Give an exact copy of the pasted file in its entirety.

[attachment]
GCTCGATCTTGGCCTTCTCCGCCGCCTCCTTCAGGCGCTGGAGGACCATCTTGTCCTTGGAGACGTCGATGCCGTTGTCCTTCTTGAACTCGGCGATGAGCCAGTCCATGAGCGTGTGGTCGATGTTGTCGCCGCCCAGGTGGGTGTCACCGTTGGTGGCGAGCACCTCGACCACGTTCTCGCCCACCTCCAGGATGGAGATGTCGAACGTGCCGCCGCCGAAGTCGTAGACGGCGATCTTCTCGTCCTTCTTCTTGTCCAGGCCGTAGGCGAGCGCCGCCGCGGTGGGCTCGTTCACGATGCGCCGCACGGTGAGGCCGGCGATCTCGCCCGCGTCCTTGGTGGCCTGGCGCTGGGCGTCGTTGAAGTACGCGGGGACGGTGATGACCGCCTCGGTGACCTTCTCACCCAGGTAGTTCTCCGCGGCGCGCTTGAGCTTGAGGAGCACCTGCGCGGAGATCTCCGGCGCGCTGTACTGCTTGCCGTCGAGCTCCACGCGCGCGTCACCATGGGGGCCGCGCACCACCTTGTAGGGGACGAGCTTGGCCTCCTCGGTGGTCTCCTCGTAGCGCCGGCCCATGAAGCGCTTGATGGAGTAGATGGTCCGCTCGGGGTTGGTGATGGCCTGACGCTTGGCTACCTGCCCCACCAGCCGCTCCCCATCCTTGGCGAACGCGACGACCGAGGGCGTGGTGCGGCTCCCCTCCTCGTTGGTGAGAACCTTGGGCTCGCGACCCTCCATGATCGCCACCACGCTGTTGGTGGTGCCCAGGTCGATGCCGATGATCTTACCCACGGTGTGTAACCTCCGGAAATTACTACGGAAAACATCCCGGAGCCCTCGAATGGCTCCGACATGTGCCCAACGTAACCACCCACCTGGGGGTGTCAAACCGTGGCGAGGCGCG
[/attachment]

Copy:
GCTCGATCTTGGCCTTCTCCGCCGCCTCCTTCAGGCGCTGGAGGACCATCTTGTCCTTGGAGACGTCGATGCCGTTGTCCTTCTTGAACTCGGCGATGAGCCAGTCCATGAGCGTGTGGTCGATGTTGTCGCCGCCCAGGTGGGTGTCACCGTTGGTGGCGAGCACCTCGACCACGTTCTCGCCCACCTCCAGGATGGAGATGTCGAACGTGCCGCCGCCGAAGTCGTAGACGGCGATCTTCTCGTCCTTCTTCTTGTCCAGGCCGTAGGCGAGCGCCGCCGCGGTGGGCTCGTTCACGATGCGCCGCACGGTGAGGCCGGCGATCTCGCCCGCGTCCTTGGTGGCCTGGCGCTGGGCGTCGTTGAAGTACGCGGGGACGGTGATGACCGCCTCGGTGACCTTCTCACCCAGGTAGTTCTCCGCGGCGCGCTTGAGCTTGAGGAGCACCTGCGCGGAGATCTCCGGCGCGCTGTACTGCTTGCCGTCGAGCTCCACGCGCGCGTCACCATGGGGGCCGCGCACCACCTTGTAGGGGACGAGCTTGGCCTCCTCGGTGGTCTCCTCGTAGCGCCGGCCCATGAAGCGCTTGATGGAGTAGATGGTCCGCTCGGGGTTGGTGATGGCCTGACGCTTGGCTACCTGCCCCACCAGCCGCTCCCCATCCTTGGCGAACGCGACGACCGAGGGCGTGGTGCGGCTCCCCTCCTCGTTGGTGAGAACCTTGGGCTCGCGACCCTCCATGATCGCCACCACGCTGTTGGTGGTGCCCAGGTCGATGCCGATGATCTTACCCACGGTGTGTAACCTCCGGAAATTACTACGGAAAACATCCCGGAGCCCTCGAATGGCTCCGACATGTGCCCAACGTAACCACCCACCTGGGGGTGTCAAACCGTGGCGAGGCGCG